Ladar Levison, founder of the now-shuttered secure email provider Lavabit, has taken to Kickstarter to resurrect the concept of secure email in a new, open source form, and called the project Dark Mail initiative. A not-for-profit organisation called the Dark Mail Alliance, with Lavabit and Silent Circle as founder members, has also been set up to steer the project.
The project’s aim is to “cleanup and release the source code that was used to power Lavabit as a free and open source project with support for dark mail added.” What is dark mail? A “newly developed messaging protocol… designed to provide end-to-end encryption of both the message itself and the email in transit.” So that’s both message content and meta data — in other words, not only what you’re saying but who you’re saying it to.
Why now? The “summer of Snowden,” of course. As Internet users everywhere come to terms with the notion that online privacy for mainstream consumer services has become an oxymoron, Levison believes there’s enough widespread concern about the security of digital communications to make the project viable.
Open sourcing encrypted email is an attempt to drive adoption. If encryption becomes a mainstream feature of email providers, not an exception only sought out by the security savvy, there’s a far lower barrier to entry — and more users can benefit. At the same time, government surveillance programs that sift vast tracts of the Internet just because they can are going to hit more stumbling blocks if end-to-end email encryption becomes mainstream.
The more secure email providers there are, the more effective email encryption becomes — since, on the flip side, as soon as a user emails someone that is not using end-to-end encryption they are stepping outside the security circle and giving third parties the chance to listen in, meaning their communications are no longer secure. The aim of Dark Mail is to ensure more digital communication is kept out of the listening loop.
From the Kickstarter video:
Our goal is to provide end-to-end, user to user security. The type of security you get today with PGP but by integrating it into the protocol, giving us the ability to secure the meta information as it traverses the network and make it easy enough that grandma can use.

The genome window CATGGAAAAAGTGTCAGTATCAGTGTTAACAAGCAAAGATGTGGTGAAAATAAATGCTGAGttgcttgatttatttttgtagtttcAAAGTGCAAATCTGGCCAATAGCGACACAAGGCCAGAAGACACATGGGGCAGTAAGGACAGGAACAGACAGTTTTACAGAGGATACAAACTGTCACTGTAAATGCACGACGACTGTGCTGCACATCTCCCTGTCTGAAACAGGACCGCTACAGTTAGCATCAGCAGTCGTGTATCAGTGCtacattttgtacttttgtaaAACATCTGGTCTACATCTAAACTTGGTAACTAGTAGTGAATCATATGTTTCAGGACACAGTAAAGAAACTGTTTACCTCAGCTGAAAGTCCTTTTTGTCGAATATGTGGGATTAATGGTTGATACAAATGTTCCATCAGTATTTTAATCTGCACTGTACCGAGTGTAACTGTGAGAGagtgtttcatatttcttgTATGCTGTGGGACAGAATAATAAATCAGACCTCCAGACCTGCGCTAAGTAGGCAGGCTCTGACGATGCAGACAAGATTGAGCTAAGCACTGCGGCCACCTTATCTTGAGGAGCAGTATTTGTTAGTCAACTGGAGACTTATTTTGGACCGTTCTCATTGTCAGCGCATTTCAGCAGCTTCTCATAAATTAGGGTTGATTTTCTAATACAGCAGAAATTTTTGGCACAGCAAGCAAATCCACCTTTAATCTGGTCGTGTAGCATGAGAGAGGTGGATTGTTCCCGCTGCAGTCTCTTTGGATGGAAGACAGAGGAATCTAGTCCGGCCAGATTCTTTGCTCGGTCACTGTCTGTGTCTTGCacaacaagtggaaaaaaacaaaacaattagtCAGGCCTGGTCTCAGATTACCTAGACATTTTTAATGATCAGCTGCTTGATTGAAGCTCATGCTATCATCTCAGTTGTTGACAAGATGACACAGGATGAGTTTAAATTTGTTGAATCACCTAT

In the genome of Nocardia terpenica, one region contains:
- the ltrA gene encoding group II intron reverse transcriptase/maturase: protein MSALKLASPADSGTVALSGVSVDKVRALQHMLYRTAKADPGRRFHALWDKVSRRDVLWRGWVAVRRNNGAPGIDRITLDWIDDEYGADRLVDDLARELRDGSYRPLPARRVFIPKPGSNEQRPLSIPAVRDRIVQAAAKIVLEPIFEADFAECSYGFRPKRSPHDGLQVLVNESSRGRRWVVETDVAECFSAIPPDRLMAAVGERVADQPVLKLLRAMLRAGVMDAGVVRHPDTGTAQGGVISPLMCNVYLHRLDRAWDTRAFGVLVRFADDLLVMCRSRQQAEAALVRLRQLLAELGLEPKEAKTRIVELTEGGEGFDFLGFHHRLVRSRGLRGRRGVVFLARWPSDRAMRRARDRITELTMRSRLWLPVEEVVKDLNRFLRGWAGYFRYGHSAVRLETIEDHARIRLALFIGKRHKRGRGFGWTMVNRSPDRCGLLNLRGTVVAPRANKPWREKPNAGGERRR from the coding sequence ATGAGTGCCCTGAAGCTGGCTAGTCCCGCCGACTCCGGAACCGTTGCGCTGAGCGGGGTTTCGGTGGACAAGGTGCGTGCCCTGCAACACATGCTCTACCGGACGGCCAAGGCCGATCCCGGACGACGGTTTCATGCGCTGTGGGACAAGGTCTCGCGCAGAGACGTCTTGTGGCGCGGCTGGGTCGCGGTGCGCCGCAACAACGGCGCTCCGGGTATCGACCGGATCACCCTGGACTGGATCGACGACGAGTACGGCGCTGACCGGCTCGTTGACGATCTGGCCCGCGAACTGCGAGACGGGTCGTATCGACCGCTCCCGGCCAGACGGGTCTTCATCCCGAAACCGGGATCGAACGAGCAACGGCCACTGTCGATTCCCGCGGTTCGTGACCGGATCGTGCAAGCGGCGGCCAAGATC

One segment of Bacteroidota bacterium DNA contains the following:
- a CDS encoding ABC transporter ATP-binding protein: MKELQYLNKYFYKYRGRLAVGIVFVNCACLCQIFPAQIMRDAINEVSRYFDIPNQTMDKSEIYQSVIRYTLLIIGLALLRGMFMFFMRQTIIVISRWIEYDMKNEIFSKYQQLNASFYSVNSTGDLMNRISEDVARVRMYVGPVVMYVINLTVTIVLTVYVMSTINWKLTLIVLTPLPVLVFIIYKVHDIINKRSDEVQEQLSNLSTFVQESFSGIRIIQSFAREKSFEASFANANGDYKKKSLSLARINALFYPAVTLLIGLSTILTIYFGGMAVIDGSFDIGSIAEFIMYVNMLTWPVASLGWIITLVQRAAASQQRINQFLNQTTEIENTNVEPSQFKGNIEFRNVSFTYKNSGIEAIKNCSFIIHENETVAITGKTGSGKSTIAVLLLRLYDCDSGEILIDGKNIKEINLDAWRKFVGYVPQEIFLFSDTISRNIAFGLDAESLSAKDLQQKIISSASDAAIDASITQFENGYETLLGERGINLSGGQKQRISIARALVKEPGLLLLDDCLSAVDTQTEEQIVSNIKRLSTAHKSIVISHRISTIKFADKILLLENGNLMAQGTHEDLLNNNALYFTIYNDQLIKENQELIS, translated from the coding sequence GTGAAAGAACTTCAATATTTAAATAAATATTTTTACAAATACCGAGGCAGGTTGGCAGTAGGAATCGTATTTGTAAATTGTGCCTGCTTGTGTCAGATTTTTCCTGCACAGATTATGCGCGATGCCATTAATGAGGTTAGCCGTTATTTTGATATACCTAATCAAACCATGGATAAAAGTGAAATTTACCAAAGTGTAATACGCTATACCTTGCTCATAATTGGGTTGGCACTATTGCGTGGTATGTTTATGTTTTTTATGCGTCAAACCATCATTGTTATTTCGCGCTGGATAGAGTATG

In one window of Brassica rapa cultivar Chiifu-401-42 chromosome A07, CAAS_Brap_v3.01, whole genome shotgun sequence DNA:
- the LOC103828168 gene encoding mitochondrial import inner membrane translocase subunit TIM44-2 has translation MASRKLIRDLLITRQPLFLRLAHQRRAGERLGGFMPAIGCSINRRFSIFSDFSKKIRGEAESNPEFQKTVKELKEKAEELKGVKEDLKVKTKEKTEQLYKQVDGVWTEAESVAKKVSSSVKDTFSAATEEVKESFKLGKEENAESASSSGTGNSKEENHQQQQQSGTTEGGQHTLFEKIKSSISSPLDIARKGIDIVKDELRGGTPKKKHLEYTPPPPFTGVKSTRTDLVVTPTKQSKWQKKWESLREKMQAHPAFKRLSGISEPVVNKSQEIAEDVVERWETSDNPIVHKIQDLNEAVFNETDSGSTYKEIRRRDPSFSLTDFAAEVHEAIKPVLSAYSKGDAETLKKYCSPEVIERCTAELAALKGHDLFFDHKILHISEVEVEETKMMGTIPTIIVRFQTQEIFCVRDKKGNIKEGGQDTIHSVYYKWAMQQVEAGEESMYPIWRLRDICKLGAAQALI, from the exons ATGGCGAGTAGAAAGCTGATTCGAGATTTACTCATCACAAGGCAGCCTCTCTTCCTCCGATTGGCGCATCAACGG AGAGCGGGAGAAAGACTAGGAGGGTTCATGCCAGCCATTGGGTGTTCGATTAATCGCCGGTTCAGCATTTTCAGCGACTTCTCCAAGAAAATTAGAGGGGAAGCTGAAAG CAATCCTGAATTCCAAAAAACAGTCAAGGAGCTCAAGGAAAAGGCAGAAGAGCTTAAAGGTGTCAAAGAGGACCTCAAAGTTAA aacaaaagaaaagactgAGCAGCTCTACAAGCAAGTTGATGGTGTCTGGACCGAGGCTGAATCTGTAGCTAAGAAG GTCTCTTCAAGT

Our hope is that someday in the very near future, anybody who can use email today will be able to use a dark mail compatible client and get a way to communicate with their friends and associates securely.
It’s time to change 40-year-old architecture of email with default security and privacy.
As a commercial service Lavabit was forced to close when Levison determined there was no way to run an encrypted service that was secure. NSA whistleblower Edward Snowden had been using the email service to communicate. So it’s safe to assume that government pressure was applied to get hold of Snowden’s emails. Secure email? Not any longer.
Levison has never been able to be explicit about why he shuttered Lavabit, but did previously say:
I didn’t want to be put in a situation where I had to turn over private information. I just didn’t have it. I didn’t have access to it. And that was sort of—may have been the situation that I was facing. You know, obviously, I can’t speak to the details of any specific case, but—I’ll just leave it at that.
Now, taking to Kickstarter, the aim is to use the transparency afforded by open sourcing the Lavabit source code to shine enough light onto the system and attract enough contributors to pick it up and run with it that the availability of end-to-end encryption spreads — thereby keeping more emails secure from prying eyes. The new messaging protocol is also more extensive — covering both meta data and email content — and aims to make the encryption process invisible to the user so they don’t have to be a security specialist to send an encrypted email.
From the project page:
The project will also include building, and releasing as F/OSS, the first Dark Mail compatible clients. We are planning to launch with clients for the desktop (Win, Mac, Lin), smartphones and tablets (iOS, Android).
More detailed discussion of the Dark Mail project in the following video: